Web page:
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While writing a "simple" cgi shell script proxy server to wrap quoted xml in a jsonp-style callback, I ran into an issue with escaping the backslashes (that was solved through trial and error and Opera's excellent debugger). I am still trying to figure out why the extra set of backslashes is needed (8 vs. 4). I'm given to understand that with each parse you need to double the number of backslashes, but either I seem to be overlooking an iteration somewhere, or misunderstand the handling. Does it get parsed twice in the browser?

this is the final working code that I am trying to figure out why it works

#!/bin/sh
CB=${QUERY_STRING%%&*}
URL=${QUERY_STRING#*&}
case "$CB" in
    callback=*)
        printf "Content-type: application/javascript\r\n\r\n${CB##*=}(\""
        wget -q --no-check-certificate -U "NetSurf/2.9 (Linux; i686)" -T 20 -O - "$URL" \
            |tr -c [\ -~] " "|sed "s/[\\]/\\\\\\\\/g;s/[\"]/\\\\\"/g"
        printf "\")"
        ;;
    *)exit;;
esac

Here is the test page that I am using (Edit - replaced with simpler non-gzip version).

<html><head><title>test</title></head><body><div id="notaniframe"></div>
<script>
    function dummy(data){document.getElementById("notaniframe").innerHTML=data}
    Loaded=0
    setTimeout(function(){if(!Loaded)alert("load failed")},30000);
</script>
<script onload='Loaded=1' src="http://localhost/cgi-bin/xml2jsonp.cgi?callback=dummy&http://stackoverflow.com"></script>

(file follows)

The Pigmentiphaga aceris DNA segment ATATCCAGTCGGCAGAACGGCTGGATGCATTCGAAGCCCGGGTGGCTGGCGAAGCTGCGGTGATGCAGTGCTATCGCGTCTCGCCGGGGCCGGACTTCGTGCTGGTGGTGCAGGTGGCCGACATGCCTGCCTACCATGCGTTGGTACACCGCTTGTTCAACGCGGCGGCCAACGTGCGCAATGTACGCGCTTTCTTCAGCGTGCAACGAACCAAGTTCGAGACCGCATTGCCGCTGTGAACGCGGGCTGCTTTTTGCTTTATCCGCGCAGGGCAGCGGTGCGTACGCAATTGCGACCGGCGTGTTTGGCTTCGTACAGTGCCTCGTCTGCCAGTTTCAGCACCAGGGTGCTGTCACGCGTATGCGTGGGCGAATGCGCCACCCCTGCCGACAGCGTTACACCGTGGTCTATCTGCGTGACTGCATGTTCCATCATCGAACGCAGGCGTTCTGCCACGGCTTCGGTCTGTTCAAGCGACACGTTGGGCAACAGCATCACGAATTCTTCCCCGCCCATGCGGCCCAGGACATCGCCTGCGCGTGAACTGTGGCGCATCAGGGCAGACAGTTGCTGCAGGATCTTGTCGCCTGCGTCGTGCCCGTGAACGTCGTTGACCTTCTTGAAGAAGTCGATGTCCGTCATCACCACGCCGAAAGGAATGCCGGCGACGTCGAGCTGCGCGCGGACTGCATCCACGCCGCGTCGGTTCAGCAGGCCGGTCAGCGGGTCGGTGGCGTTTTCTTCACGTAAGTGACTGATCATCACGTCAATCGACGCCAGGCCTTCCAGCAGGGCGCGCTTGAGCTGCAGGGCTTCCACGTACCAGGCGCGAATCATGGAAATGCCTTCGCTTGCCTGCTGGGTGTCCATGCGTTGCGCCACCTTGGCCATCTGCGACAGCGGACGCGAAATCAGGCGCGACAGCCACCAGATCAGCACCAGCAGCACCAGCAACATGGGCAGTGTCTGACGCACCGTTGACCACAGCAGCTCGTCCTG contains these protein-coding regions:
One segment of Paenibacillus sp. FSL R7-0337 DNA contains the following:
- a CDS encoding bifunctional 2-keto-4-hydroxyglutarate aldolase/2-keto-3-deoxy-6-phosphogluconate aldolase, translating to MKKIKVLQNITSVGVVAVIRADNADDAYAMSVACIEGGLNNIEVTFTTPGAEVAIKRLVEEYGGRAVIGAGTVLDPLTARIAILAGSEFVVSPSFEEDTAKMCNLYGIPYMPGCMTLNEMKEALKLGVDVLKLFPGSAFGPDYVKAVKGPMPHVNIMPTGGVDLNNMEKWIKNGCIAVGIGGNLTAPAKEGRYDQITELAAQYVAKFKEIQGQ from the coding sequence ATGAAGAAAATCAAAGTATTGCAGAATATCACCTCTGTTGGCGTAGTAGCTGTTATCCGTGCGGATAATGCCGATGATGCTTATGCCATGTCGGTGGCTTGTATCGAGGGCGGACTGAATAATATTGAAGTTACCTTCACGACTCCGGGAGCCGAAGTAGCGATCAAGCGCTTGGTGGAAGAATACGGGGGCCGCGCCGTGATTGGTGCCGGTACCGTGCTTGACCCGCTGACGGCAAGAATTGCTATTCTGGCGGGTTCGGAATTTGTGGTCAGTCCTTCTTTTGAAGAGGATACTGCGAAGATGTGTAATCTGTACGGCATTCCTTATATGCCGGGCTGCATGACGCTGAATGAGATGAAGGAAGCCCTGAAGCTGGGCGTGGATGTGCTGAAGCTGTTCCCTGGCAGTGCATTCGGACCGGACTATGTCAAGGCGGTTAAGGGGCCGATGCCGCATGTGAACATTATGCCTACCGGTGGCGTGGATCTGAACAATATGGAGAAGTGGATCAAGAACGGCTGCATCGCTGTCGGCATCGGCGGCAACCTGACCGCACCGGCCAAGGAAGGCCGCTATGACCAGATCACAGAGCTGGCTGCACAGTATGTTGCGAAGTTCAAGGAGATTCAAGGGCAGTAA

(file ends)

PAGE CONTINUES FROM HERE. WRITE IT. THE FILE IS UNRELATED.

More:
</body></html>

This just crams stackoverflow.com into a div

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1 Answer 1

up vote 2 down vote accepted

One pass is performed by Bash; this command:

sed "s/[\\]/\\\\\\\\/g;s/[\"]/\\\\\"/g"

runs this sed script:

s/[\]/\\\\/g;s/["]/\\"/g

One pass is performed by sed; in the replacement-string, \\ means \. So this sed script will replace \ with \\ and " with \". As you wanted. (Note that the square-brackets around " don't actually do anything here, and the square-brackets around \ are equivalent to escaping it with another \.)

You can remove one set of backslashes by using single-quotes rather than double-quotes in your Bash script; inside single-quotes, \ has no special meaning. In other words, you can change this:

sed "s/[\\]/\\\\\\\\/g;s/[\"]/\\\\\"/g"

to this:

sed 's/[\]/\\\\/g;s/["]/\\"/g'

or, for that matter, to this:

sed 's/\\/\\\\/g;s/"/\\"/g'
share|improve this answer
    
sed 's/[\]/\\\\/g;s/["]/\\"/g' was exactly what I was missing, I don't know why I used double quotes with sed this time. Thanks. –  technosaurus Mar 10 '13 at 2:46
    
@technosaurus: You're welcome! –  ruakh Mar 10 '13 at 7:05

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